Understanding the Legislative Process

Be an informed advocate! Read about how a bill becomes law and about the federal government’s budgeting process for funding agencies and programs that make a difference to people living with pulmonary hypertension (PH).

Legislative Process

Thousands of bills are drafted in Congress each year, and only a small fraction make it through the two-year legislative process to become law.

Most bills go through the same eight steps to become a law:

  1. The bill is introduced to the House or Senate
  2. The bill is referred to a committee
  3. The bill is referred to a subcommittee
  4. There is a hearing on the bill held in a subcommittee meeting
  5. Subcommittee votes on bill. If it passes, the bill is sent to the full committee or the full House/Senate for debate and vote
  6. House or Senate votes. If the bill passes, it is sent to the other chamber (House or Senate) for debate and vote
  7. If the bill passes in both the House and Senate, then it goes to the President
  8. If the President signs the bill, it becomes a law.

There is one other way to get a bill through the House or Senate. If a bill gets 218 co-sponsors (Members of Congress promising to vote for the bill), the bill goes straight to vote on the floor (Step 6).

Diane Ramirez Legislative Process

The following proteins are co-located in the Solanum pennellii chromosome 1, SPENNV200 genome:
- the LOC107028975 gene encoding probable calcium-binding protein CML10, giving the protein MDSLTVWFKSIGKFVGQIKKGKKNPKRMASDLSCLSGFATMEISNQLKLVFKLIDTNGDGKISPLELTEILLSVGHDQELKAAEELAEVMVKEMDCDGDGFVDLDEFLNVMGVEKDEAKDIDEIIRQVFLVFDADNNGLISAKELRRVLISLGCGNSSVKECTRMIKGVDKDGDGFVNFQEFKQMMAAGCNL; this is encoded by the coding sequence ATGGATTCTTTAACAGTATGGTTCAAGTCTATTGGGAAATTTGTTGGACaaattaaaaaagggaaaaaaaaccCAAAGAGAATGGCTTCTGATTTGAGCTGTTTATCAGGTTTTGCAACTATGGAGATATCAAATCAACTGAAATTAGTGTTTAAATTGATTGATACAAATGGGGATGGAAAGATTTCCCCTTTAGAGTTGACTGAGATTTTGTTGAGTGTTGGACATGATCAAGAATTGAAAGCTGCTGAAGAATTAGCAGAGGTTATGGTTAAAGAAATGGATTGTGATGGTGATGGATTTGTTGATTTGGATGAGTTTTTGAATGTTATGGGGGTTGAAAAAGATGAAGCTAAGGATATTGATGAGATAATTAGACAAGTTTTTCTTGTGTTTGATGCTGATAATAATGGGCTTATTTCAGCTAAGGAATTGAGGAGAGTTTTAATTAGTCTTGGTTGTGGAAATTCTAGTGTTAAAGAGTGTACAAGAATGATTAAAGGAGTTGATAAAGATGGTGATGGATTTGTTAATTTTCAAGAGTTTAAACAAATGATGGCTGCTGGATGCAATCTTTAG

PHA fights from both angles: targeting committee members to ask for their vote, and working to get 218 co-sponsors of a bill.

Your calls, emails and visits to Members of Congress help PHA achieve these goals.

To learn more about the legislative process, visit the Congress.gov website.

Appropriations Process

Every year, the President and Congress work together to create a budget to fund government agencies and programs for the next year. This includes funding for research and public education initiatives that are critical to early PH diagnosis and finding a PH cure.

The budget process typically begins in early February and ends by September 30. If Congress fails to pass a budget before October 1, it must pass a continuing resolution that funds government agencies at the previous year’s funding levels to avoid a federal government shutdown.

In recent years, Congress hasn’t followed the traditional schedule for approving a budget. Nevertheless, having a general knowledge of the Congressional budget timeline is helpful when talking to your Members of Congress about supporting funding for the National Institutes of Health (NIH), Centers for Disease Control and Prevention (CDC) and the Food and Drug Administration (FDA).